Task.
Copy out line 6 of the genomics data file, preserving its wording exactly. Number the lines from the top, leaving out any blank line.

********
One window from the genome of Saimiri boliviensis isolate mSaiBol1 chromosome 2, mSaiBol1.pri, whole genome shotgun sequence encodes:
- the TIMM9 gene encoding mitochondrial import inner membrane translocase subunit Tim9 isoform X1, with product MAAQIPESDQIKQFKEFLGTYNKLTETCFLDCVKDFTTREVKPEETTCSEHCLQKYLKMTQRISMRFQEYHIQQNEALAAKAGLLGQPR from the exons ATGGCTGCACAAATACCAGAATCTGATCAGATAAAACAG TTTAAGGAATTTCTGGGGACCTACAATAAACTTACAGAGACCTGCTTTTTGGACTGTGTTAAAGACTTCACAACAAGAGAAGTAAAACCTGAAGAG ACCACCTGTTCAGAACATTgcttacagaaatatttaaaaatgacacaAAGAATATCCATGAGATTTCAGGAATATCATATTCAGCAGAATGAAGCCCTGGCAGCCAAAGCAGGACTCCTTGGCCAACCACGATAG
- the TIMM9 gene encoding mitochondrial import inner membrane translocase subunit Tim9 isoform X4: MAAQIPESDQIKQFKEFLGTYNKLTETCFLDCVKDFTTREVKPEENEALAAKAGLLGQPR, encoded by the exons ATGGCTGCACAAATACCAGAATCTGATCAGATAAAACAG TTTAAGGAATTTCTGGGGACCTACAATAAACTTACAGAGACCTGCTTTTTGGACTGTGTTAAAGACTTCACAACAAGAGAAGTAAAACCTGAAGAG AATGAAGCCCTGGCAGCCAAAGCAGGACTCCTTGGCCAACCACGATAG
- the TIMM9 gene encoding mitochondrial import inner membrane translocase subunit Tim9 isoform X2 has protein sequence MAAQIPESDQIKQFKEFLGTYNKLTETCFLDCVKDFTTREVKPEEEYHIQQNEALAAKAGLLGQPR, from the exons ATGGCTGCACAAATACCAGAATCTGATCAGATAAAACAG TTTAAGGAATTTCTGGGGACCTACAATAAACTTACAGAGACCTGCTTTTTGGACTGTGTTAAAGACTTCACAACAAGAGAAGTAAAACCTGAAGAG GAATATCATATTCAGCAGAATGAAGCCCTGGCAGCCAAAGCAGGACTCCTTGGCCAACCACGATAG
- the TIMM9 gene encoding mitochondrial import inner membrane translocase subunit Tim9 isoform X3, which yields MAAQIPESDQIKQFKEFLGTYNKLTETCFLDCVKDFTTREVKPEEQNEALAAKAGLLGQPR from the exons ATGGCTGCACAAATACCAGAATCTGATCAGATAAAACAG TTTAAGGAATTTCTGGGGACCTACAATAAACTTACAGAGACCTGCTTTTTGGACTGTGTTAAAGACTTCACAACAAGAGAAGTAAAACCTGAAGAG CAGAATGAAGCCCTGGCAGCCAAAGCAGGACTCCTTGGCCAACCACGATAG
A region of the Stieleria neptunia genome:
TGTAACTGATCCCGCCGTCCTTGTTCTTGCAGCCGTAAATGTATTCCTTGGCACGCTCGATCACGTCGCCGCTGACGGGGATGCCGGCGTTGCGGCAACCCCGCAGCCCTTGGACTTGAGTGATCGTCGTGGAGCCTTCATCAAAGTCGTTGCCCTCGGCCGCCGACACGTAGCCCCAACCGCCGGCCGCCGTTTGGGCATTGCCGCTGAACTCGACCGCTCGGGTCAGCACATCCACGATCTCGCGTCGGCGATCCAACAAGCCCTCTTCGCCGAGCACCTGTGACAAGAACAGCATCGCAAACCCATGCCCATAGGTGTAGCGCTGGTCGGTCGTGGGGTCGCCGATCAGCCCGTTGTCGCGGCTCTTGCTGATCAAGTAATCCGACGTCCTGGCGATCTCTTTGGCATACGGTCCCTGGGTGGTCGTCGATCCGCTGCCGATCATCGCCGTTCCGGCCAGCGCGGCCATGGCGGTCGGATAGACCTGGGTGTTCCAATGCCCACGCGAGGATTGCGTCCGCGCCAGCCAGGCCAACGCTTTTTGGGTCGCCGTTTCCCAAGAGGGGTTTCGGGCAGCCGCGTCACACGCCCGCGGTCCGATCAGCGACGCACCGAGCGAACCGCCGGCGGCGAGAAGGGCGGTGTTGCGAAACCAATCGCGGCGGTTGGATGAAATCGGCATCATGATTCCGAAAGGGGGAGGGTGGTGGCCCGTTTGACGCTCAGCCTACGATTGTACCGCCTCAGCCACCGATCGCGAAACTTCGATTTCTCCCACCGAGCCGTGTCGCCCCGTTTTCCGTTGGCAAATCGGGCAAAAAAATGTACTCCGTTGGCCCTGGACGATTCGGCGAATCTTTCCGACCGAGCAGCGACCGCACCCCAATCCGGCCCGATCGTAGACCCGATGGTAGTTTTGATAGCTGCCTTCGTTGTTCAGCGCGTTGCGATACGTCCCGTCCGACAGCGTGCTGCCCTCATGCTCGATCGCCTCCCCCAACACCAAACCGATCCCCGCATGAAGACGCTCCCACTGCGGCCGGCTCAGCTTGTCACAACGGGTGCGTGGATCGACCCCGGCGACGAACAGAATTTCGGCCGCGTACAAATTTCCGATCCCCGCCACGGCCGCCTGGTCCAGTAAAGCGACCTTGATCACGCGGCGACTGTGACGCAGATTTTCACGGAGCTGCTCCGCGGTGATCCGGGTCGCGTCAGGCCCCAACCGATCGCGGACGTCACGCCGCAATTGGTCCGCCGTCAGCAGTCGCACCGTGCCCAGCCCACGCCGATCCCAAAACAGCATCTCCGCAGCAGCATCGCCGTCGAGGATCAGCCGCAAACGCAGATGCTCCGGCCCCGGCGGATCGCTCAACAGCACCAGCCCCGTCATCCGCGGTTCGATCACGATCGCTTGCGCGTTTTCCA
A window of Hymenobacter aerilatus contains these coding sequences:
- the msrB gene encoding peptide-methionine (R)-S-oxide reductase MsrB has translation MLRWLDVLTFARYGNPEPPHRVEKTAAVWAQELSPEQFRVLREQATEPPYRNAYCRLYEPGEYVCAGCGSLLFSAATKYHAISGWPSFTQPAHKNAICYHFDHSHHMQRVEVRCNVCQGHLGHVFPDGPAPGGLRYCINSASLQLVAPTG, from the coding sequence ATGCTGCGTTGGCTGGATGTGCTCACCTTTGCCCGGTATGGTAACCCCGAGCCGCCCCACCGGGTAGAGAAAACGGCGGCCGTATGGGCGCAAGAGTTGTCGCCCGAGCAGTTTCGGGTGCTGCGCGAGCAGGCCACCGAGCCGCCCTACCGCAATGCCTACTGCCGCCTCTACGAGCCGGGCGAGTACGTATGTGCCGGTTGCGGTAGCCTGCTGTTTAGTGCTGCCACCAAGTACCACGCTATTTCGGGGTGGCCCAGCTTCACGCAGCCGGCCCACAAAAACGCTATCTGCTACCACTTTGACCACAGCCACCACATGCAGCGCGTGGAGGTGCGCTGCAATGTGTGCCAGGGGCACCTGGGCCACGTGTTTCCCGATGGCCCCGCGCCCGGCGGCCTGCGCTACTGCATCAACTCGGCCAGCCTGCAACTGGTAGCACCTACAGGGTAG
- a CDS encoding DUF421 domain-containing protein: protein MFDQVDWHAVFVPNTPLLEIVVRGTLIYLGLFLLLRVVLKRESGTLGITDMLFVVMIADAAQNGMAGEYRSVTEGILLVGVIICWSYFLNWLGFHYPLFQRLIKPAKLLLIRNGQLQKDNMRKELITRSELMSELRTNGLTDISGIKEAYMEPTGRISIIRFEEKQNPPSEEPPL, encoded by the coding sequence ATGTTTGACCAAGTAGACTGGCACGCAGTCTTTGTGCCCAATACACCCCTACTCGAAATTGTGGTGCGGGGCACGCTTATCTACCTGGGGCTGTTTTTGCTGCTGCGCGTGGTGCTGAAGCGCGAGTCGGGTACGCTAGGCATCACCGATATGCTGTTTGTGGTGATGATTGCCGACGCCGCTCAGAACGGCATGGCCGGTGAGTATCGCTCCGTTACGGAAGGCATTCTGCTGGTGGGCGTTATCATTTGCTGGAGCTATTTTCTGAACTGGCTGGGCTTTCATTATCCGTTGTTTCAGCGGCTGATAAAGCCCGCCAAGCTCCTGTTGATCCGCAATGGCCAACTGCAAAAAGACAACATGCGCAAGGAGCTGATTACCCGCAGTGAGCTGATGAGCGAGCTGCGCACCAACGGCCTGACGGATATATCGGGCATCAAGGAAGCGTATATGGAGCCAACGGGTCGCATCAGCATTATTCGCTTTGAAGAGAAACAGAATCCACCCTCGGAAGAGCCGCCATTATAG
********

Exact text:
A region of the Stieleria neptunia genome: